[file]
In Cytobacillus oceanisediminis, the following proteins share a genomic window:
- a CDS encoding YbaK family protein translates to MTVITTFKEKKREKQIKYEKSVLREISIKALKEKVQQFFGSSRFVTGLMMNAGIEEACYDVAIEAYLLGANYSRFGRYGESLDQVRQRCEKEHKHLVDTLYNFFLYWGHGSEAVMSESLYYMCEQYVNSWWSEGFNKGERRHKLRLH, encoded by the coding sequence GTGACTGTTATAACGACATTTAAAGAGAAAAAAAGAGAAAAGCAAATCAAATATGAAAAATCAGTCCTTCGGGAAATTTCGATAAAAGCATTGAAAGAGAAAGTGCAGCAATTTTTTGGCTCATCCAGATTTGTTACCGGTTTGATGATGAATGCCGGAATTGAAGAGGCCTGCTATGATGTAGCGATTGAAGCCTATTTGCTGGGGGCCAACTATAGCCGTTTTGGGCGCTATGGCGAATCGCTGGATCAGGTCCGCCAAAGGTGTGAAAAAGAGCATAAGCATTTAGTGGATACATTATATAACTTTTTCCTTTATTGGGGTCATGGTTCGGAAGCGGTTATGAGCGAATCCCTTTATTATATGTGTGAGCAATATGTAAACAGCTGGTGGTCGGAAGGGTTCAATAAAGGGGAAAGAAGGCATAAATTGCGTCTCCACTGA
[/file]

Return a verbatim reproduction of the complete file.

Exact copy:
In Cytobacillus oceanisediminis, the following proteins share a genomic window:
- a CDS encoding YbaK family protein translates to MTVITTFKEKKREKQIKYEKSVLREISIKALKEKVQQFFGSSRFVTGLMMNAGIEEACYDVAIEAYLLGANYSRFGRYGESLDQVRQRCEKEHKHLVDTLYNFFLYWGHGSEAVMSESLYYMCEQYVNSWWSEGFNKGERRHKLRLH, encoded by the coding sequence GTGACTGTTATAACGACATTTAAAGAGAAAAAAAGAGAAAAGCAAATCAAATATGAAAAATCAGTCCTTCGGGAAATTTCGATAAAAGCATTGAAAGAGAAAGTGCAGCAATTTTTTGGCTCATCCAGATTTGTTACCGGTTTGATGATGAATGCCGGAATTGAAGAGGCCTGCTATGATGTAGCGATTGAAGCCTATTTGCTGGGGGCCAACTATAGCCGTTTTGGGCGCTATGGCGAATCGCTGGATCAGGTCCGCCAAAGGTGTGAAAAAGAGCATAAGCATTTAGTGGATACATTATATAACTTTTTCCTTTATTGGGGTCATGGTTCGGAAGCGGTTATGAGCGAATCCCTTTATTATATGTGTGAGCAATATGTAAACAGCTGGTGGTCGGAAGGGTTCAATAAAGGGGAAAGAAGGCATAAATTGCGTCTCCACTGA